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The Sanitarium (1910)

Charley Wise with a Waldorf appetite on a beany salary finds himself growing unpopular with his landlord as well as other creditors. In fact the sighing breezes seem to whisper "Charley ... See full summary »

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Cast

Credited cast:
... Charley Wise (as Roscoe Arbuckle)
George Hernandez
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Miss Williams
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Storyline

Charley Wise with a Waldorf appetite on a beany salary finds himself growing unpopular with his landlord as well as other creditors. In fact the sighing breezes seem to whisper "Charley it's your move." So together with Pete, his valet, they decide upon a visit to the country to spend a few days with the rich old uncle. Upon their arrival they find Uncle Jim and Sarah are just planning a trip to Europe and the timely arrival of Charley renders it unnecessary to close up the home as he is placed in full charge with faithful Pete as his assistant and Jim and Sarah are off for the other side. Charles repairs to the race track and donates the remaining fragments of his bank roll, to the other man's better judgment. Pete hits upon a plan to open the palatial home of the uncle as a sanitarium and thus collect a few of the shining shekels that health seekers are always anxious to let loose of. Accordingly an ad is inserted in the daily papers, a sign put over the door, and the rooms are all ... Written by Moving Picture World synopsis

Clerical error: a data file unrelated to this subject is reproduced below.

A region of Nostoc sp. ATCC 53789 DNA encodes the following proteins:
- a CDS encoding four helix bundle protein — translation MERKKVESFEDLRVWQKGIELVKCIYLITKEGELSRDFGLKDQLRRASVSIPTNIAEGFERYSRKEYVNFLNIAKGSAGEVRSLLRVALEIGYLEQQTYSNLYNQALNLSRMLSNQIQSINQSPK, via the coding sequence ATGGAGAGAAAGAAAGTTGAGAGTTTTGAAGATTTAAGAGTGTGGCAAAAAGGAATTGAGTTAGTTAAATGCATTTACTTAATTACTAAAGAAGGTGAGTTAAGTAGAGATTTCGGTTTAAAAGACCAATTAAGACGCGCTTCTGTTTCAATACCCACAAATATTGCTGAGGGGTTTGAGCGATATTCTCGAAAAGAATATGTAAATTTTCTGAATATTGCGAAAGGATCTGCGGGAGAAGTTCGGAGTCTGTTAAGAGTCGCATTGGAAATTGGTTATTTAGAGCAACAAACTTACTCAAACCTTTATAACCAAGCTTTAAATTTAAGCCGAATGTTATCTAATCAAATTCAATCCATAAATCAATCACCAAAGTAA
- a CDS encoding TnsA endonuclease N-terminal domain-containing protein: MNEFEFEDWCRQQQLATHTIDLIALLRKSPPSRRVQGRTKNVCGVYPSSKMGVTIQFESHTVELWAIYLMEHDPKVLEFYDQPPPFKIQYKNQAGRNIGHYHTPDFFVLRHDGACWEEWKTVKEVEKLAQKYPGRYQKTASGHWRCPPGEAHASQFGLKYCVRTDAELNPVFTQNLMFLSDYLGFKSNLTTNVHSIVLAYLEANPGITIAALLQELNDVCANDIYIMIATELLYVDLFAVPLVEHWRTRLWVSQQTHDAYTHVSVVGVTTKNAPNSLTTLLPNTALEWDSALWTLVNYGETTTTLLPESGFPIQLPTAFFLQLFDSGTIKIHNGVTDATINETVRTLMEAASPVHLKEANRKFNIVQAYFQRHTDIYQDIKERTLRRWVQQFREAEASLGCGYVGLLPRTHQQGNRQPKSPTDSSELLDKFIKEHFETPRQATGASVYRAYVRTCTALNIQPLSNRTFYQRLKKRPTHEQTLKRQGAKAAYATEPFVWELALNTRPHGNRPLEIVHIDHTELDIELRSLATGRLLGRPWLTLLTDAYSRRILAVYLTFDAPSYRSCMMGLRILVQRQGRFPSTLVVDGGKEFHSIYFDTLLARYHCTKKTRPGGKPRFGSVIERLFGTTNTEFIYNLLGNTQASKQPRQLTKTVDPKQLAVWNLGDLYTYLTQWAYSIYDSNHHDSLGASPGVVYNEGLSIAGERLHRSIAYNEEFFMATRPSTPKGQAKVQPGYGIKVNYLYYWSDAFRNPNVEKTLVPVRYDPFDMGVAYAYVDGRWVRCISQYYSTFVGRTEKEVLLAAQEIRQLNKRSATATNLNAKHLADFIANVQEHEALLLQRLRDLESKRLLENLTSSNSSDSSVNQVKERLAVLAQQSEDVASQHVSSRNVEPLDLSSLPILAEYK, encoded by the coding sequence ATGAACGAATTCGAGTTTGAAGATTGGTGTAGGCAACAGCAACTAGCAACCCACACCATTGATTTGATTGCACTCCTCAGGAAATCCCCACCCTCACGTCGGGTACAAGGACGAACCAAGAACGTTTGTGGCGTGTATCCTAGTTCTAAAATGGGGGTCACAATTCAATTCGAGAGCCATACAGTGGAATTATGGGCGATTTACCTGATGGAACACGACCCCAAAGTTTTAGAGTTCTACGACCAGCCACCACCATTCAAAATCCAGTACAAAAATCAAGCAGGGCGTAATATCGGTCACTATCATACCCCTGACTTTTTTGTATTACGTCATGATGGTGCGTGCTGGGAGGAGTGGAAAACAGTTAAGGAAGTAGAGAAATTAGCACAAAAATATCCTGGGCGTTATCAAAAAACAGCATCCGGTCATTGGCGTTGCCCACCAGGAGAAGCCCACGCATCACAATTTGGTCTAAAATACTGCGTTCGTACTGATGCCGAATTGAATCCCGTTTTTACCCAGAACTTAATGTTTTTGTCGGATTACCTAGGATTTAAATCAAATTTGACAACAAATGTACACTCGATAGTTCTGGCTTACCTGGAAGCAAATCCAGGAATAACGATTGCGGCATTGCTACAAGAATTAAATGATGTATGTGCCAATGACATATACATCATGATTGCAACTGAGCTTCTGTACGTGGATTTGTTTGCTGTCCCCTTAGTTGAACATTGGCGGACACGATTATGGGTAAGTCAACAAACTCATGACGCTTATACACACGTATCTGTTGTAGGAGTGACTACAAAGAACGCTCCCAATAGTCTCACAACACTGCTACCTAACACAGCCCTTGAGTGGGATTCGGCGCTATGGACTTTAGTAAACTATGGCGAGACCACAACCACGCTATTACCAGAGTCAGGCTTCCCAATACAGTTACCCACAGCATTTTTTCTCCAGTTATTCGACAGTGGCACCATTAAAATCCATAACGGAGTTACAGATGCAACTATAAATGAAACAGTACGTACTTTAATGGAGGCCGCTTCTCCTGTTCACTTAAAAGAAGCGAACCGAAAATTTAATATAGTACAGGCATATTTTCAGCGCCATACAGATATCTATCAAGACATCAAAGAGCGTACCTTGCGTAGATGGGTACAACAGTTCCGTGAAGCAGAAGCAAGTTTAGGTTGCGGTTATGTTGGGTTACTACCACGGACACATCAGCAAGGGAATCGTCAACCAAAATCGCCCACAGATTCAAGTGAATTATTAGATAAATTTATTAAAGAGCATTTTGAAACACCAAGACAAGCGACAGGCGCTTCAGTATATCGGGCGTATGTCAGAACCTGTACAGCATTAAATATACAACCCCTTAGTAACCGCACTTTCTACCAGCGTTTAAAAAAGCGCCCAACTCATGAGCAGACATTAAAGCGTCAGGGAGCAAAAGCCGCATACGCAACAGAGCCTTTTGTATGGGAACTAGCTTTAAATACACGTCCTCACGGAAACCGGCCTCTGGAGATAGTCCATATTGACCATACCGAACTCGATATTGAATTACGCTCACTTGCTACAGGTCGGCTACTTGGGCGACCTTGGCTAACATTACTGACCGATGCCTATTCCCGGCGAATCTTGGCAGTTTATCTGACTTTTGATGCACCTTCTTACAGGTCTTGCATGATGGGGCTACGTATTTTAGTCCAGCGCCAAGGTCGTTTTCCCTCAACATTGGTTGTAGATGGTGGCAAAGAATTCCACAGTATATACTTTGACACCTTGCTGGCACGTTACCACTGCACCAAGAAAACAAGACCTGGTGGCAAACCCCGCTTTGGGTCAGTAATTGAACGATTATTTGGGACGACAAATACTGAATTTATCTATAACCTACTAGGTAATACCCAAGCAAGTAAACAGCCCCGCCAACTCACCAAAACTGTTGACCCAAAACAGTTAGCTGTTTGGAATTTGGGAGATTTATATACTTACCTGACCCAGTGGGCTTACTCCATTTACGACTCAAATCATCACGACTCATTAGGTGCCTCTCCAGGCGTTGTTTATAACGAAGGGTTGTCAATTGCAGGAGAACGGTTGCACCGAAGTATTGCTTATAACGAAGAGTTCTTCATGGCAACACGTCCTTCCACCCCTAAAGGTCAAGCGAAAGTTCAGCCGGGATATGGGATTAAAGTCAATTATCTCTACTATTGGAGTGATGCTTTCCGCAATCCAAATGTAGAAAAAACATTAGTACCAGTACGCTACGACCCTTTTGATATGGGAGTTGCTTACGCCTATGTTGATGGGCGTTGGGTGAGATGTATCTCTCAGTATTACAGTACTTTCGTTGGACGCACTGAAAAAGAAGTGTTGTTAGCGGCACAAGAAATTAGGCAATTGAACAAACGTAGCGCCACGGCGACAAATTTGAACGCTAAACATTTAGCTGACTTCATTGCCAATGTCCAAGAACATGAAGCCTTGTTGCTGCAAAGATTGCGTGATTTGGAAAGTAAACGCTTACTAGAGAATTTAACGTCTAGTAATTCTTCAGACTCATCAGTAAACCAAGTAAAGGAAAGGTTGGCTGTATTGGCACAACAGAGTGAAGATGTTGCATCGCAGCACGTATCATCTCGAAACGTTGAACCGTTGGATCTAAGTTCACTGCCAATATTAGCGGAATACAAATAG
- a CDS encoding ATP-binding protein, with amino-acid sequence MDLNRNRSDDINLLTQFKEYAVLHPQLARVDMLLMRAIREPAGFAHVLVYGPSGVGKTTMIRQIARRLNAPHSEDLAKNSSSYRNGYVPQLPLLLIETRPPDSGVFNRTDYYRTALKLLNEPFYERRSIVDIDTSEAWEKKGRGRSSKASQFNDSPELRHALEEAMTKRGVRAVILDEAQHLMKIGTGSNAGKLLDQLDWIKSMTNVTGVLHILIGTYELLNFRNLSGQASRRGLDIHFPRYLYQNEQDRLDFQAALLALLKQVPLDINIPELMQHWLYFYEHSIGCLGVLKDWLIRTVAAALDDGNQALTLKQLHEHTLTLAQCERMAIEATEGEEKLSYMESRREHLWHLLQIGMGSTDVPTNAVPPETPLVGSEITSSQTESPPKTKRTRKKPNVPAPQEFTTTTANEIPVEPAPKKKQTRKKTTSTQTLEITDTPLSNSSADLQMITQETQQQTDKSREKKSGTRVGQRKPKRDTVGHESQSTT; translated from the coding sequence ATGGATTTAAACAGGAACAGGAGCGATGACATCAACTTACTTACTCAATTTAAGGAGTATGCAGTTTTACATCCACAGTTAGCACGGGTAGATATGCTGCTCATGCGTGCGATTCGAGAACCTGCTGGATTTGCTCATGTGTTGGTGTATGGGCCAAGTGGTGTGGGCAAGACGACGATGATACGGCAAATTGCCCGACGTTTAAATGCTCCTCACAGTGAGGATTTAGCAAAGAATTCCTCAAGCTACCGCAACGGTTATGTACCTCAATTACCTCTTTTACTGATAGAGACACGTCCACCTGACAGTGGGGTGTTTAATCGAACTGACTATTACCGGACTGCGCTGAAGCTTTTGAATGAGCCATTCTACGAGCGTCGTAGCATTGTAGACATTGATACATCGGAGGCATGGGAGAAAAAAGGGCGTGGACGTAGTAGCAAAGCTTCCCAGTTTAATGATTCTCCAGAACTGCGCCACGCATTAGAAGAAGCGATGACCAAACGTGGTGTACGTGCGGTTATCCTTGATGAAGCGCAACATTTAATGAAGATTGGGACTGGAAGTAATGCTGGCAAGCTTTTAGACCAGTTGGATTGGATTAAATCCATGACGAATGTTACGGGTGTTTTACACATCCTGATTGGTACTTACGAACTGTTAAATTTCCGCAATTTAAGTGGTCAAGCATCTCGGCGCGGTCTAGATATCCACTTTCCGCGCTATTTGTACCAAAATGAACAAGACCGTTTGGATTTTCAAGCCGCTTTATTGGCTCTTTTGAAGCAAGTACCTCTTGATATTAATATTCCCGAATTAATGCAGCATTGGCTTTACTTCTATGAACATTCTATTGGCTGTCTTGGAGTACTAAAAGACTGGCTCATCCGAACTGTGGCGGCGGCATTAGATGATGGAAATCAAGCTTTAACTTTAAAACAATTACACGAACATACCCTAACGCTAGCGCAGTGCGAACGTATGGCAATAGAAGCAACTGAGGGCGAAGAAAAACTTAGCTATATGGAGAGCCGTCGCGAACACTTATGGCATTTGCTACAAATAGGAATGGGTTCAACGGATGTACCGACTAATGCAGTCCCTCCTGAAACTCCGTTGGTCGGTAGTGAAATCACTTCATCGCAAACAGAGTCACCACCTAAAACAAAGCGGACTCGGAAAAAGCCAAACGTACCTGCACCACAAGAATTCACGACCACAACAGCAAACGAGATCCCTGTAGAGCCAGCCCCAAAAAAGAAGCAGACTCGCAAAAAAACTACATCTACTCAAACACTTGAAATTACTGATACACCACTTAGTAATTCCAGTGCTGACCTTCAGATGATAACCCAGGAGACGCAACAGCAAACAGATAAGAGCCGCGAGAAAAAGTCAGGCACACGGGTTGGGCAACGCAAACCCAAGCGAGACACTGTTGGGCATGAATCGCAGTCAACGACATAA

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10 October 1910 (USA)  »

Also Known As:

The Clinic  »

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1.33 : 1
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User Reviews

Almost one continuous laugh
15 September 2015 | by See all my reviews

The young man who transformed his uncle's palatial residence into a sanitarium and the calamity which compelled him to pay back the money his patients gave him, are so graphically told in this picture that one is almost ready to sympathize with him. Misfortune seemed his lot and his woebegone looks after the last dollar has been paid back and the last patient has departed, and the telegram comes saying that his uncle will not be back, would melt the most stony heart. The picture is acted with spirit and the personality of the Selig players pervades it so strongly that it is especially attractive. It is a comedy which develops its humor through unexpected situations and good acting, and the result is almost one continuous laugh. - The Moving Picture World, October 22, 1910


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